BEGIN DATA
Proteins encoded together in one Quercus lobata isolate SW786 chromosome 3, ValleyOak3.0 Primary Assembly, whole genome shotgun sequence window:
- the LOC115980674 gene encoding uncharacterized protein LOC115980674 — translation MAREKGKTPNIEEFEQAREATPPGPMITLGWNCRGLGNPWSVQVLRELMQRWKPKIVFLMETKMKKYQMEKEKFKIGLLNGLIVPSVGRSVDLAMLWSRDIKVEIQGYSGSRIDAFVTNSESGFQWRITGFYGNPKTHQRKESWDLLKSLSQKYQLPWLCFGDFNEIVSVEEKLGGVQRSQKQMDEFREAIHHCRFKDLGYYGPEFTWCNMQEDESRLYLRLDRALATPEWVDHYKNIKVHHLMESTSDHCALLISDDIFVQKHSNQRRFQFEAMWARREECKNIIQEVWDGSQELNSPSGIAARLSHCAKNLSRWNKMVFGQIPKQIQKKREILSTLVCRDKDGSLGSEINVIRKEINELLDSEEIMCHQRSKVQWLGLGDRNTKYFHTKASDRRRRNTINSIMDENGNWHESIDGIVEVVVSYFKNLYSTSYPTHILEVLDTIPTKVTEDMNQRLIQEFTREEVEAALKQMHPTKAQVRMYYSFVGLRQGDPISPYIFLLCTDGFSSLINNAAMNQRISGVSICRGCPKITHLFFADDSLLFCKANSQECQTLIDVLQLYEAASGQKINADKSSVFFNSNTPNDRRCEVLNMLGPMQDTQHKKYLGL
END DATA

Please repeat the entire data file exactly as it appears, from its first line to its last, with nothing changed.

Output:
Proteins encoded together in one Quercus lobata isolate SW786 chromosome 3, ValleyOak3.0 Primary Assembly, whole genome shotgun sequence window:
- the LOC115980674 gene encoding uncharacterized protein LOC115980674 — translation MAREKGKTPNIEEFEQAREATPPGPMITLGWNCRGLGNPWSVQVLRELMQRWKPKIVFLMETKMKKYQMEKEKFKIGLLNGLIVPSVGRSVDLAMLWSRDIKVEIQGYSGSRIDAFVTNSESGFQWRITGFYGNPKTHQRKESWDLLKSLSQKYQLPWLCFGDFNEIVSVEEKLGGVQRSQKQMDEFREAIHHCRFKDLGYYGPEFTWCNMQEDESRLYLRLDRALATPEWVDHYKNIKVHHLMESTSDHCALLISDDIFVQKHSNQRRFQFEAMWARREECKNIIQEVWDGSQELNSPSGIAARLSHCAKNLSRWNKMVFGQIPKQIQKKREILSTLVCRDKDGSLGSEINVIRKEINELLDSEEIMCHQRSKVQWLGLGDRNTKYFHTKASDRRRRNTINSIMDENGNWHESIDGIVEVVVSYFKNLYSTSYPTHILEVLDTIPTKVTEDMNQRLIQEFTREEVEAALKQMHPTKAQVRMYYSFVGLRQGDPISPYIFLLCTDGFSSLINNAAMNQRISGVSICRGCPKITHLFFADDSLLFCKANSQECQTLIDVLQLYEAASGQKINADKSSVFFNSNTPNDRRCEVLNMLGPMQDTQHKKYLGL